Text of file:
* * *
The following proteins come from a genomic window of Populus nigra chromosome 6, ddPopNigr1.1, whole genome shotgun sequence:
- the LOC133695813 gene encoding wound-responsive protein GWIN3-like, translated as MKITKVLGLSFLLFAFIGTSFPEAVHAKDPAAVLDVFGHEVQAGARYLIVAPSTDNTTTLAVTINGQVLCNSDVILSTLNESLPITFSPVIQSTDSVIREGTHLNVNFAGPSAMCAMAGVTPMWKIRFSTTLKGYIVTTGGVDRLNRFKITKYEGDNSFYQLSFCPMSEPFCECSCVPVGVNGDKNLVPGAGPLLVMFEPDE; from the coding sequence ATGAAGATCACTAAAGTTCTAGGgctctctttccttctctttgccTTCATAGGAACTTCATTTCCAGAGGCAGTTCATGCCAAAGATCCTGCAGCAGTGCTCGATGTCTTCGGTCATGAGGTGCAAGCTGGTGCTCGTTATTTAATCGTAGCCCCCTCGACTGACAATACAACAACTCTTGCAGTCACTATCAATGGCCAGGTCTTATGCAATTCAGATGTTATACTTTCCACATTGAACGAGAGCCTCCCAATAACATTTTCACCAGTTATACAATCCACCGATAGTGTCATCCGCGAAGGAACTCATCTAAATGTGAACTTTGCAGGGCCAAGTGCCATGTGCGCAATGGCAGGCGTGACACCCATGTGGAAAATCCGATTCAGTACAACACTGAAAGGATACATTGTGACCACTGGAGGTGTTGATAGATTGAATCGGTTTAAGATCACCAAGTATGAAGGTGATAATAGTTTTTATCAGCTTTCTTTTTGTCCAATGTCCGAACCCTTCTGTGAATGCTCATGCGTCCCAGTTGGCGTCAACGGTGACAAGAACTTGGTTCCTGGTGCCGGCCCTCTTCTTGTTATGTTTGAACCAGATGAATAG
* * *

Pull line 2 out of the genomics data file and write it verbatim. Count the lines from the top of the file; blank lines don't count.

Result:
- the LOC133695813 gene encoding wound-responsive protein GWIN3-like, translated as MKITKVLGLSFLLFAFIGTSFPEAVHAKDPAAVLDVFGHEVQAGARYLIVAPSTDNTTTLAVTINGQVLCNSDVILSTLNESLPITFSPVIQSTDSVIREGTHLNVNFAGPSAMCAMAGVTPMWKIRFSTTLKGYIVTTGGVDRLNRFKITKYEGDNSFYQLSFCPMSEPFCECSCVPVGVNGDKNLVPGAGPLLVMFEPDE; from the coding sequence ATGAAGATCACTAAAGTTCTAGGgctctctttccttctctttgccTTCATAGGAACTTCATTTCCAGAGGCAGTTCATGCCAAAGATCCTGCAGCAGTGCTCGATGTCTTCGGTCATGAGGTGCAAGCTGGTGCTCGTTATTTAATCGTAGCCCCCTCGACTGACAATACAACAACTCTTGCAGTCACTATCAATGGCCAGGTCTTATGCAATTCAGATGTTATACTTTCCACATTGAACGAGAGCCTCCCAATAACATTTTCACCAGTTATACAATCCACCGATAGTGTCATCCGCGAAGGAACTCATCTAAATGTGAACTTTGCAGGGCCAAGTGCCATGTGCGCAATGGCAGGCGTGACACCCATGTGGAAAATCCGATTCAGTACAACACTGAAAGGATACATTGTGACCACTGGAGGTGTTGATAGATTGAATCGGTTTAAGATCACCAAGTATGAAGGTGATAATAGTTTTTATCAGCTTTCTTTTTGTCCAATGTCCGAACCCTTCTGTGAATGCTCATGCGTCCCAGTTGGCGTCAACGGTGACAAGAACTTGGTTCCTGGTGCCGGCCCTCTTCTTGTTATGTTTGAACCAGATGAATAG